A troika at play in Perth,then & now

Grunting in line with umpire Paul Reiffel,Angelo Mathews hit the deck with mighty force. But the ball stayed lower than expected,confusing even the man arched 22 yards away

Written by Aditya Iyer | Perth | Published: February 10, 2012 1:40 am

Grunting in line with umpire Paul Reiffel,Angelo Mathews hit the deck with mighty force. But the ball stayed lower than expected,confusing even the man arched 22 yards away. Planted high on his backfoot,Sachin Tendulkar tried to roll the leather through the square on the off side,but the odd bouncing ball clipped his under edge,missed the woodwork by a varnish and slipped under keeper Kumar Sangakkara’s gloves for four.

“Another edgy stroke by Tendulkar,” cried Tom Moody up in the commentator’s booth. “But he’ll take them whichever way they come.” Mathews stared at the batsman,but Tendulkar — who had moved on to his highest ODI score of 37 at the WACA with that edged boundary — just smiled. When Tendulkar had scored the Test equivalent in Perth back in 1991,the umpire and the commentator were still bowlers from the opposition. The man currently bowling was three years old.

The Sri Lankan all-rounder perhaps had no idea of any of those stats,and was wearing diapers when Tendulkar made his bones in international cricket with that knock of 114. But 21 years later,Mathews was soon about to bowl the ball that made Tendulkar bid farewell to one of his most cherished grounds in the universe of cricket.

It was here that a 17-year old child prodigy turned into a superstar by standing strong to the likes of Craig McDermott,Merv Hughes,Mike Whitney,Moody and Reiffel — the bowling attack during the fifth Test of his first tour in 1990-91. While Whitney dismissed him for what would remain his highest innings on this ground in six attempts,bowler Reiffel and catcher Moody tag-teamed to remove him in the second innings for 5.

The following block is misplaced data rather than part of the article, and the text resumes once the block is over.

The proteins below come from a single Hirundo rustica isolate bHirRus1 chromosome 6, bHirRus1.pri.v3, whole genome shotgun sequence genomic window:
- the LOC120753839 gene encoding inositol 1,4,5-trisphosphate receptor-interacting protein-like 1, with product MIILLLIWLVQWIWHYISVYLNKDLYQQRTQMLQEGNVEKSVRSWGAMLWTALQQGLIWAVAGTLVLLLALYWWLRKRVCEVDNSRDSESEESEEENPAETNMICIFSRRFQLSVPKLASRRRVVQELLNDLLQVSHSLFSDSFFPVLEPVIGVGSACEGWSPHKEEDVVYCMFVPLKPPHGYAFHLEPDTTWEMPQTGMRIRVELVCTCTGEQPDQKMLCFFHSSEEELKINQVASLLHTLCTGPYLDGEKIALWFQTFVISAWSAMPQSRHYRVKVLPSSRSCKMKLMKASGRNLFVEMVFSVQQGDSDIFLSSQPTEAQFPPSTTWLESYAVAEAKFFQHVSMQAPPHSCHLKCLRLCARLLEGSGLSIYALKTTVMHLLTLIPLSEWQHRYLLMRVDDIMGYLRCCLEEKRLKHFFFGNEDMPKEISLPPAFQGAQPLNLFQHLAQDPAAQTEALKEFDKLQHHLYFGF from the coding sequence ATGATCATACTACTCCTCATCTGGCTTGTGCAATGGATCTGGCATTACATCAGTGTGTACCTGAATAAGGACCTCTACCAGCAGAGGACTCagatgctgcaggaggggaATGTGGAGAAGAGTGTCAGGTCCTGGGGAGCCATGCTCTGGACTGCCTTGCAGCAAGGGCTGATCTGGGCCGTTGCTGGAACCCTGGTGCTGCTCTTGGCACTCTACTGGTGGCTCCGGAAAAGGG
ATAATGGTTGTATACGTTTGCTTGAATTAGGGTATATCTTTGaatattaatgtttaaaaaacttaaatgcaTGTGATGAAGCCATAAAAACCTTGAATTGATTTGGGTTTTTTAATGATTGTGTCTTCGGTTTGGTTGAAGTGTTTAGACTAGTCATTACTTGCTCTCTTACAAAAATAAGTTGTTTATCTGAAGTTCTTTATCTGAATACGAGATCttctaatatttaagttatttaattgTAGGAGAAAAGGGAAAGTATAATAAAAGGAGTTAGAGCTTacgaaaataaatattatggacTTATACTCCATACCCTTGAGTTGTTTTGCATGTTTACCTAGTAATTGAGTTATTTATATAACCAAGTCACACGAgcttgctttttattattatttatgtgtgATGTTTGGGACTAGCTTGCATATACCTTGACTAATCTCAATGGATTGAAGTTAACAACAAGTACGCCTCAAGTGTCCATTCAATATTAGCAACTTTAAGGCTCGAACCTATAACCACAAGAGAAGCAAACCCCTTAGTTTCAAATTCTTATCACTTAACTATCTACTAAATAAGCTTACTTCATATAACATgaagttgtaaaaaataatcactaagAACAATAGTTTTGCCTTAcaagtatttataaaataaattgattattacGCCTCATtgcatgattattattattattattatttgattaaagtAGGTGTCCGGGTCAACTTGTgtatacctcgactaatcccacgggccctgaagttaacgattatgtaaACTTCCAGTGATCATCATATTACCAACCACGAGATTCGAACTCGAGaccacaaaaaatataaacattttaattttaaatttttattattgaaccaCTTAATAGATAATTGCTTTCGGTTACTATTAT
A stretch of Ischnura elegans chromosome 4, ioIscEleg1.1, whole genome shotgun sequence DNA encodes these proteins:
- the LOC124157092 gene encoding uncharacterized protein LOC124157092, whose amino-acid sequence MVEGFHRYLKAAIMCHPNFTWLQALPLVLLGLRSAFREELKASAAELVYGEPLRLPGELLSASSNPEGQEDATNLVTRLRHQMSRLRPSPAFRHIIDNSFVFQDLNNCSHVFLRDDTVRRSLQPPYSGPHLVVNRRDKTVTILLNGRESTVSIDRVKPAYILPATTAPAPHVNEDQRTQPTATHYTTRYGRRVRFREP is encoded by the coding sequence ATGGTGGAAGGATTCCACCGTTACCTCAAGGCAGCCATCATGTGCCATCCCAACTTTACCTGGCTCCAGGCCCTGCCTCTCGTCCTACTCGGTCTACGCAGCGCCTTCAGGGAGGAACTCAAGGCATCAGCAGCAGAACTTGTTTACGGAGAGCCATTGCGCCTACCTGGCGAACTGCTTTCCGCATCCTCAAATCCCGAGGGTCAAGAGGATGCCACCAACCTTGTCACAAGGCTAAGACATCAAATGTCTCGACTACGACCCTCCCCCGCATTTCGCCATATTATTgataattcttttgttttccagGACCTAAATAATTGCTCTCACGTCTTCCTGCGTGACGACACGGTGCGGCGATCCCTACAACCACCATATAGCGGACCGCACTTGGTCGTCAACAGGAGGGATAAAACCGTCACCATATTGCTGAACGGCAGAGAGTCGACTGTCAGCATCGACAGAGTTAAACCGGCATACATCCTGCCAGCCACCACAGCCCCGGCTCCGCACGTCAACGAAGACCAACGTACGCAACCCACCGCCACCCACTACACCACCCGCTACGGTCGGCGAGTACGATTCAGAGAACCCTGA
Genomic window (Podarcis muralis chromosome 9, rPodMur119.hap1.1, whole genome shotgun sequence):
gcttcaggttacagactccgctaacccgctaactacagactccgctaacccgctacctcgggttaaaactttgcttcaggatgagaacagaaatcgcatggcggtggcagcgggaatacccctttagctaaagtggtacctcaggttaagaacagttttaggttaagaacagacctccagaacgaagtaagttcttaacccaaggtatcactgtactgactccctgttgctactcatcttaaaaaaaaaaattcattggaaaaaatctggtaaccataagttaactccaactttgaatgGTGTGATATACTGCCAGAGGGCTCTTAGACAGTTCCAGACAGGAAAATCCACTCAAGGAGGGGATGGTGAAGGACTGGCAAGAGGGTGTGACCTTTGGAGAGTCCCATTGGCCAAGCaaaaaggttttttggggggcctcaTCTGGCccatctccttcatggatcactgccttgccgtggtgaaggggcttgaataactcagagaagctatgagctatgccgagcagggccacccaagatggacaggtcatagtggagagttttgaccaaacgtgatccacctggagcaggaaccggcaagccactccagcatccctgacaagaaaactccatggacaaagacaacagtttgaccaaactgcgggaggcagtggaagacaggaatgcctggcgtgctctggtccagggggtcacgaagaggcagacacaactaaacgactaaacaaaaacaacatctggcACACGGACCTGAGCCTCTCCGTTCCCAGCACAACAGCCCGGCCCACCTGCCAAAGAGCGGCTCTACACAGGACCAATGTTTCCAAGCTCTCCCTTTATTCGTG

Reiffel,Moody again

While both Reiffel and Moody were present at the WACA on Wednesday in different avatars,Tendulkar entered and left the ground a cricketer. But unlike many other grounds that will continue to host him during the tri-series in Australia — such as Adelaide,Brisbane,Sydney and Hobart — Tendulkar would never play on the ground where he scored his favourite century ever again. And everyone was aware of that.

So for probably the first time since he arrived on his last tour of Australia in December,the yearning for a Tendulkar ton wasn’t so much about it being an international landmark – the century of centuries – but more so for him to finish off on a high on the ground where his legend had first taken root.

Two runs away from his half century in the 19th over of the chase,Mathews bellowed an appeal from the pit of his lungs after the ball crashed into Tendulkar’s pads. Just as it was given not out,the small but guttural crowds rose to their feet,while the usually stiff-necked members under the Lillee-Marsh Stand did the same. Even Tendulkar sighed out in the middle. The next ball,however,his final dismissal on this ground wouldn’t need the umpire’s decision.

As Tendulkar tried to run Mathews from outside leg down to third-man,he chopped the ball on to his best covered stump for 48 — his highest one-day score on this ground by a distance. Umpire Reiffel raised his finger in the middle,while Moody called the moment from the confines of the studio.

In hindsight,it wasn’t too different from all those years ago.

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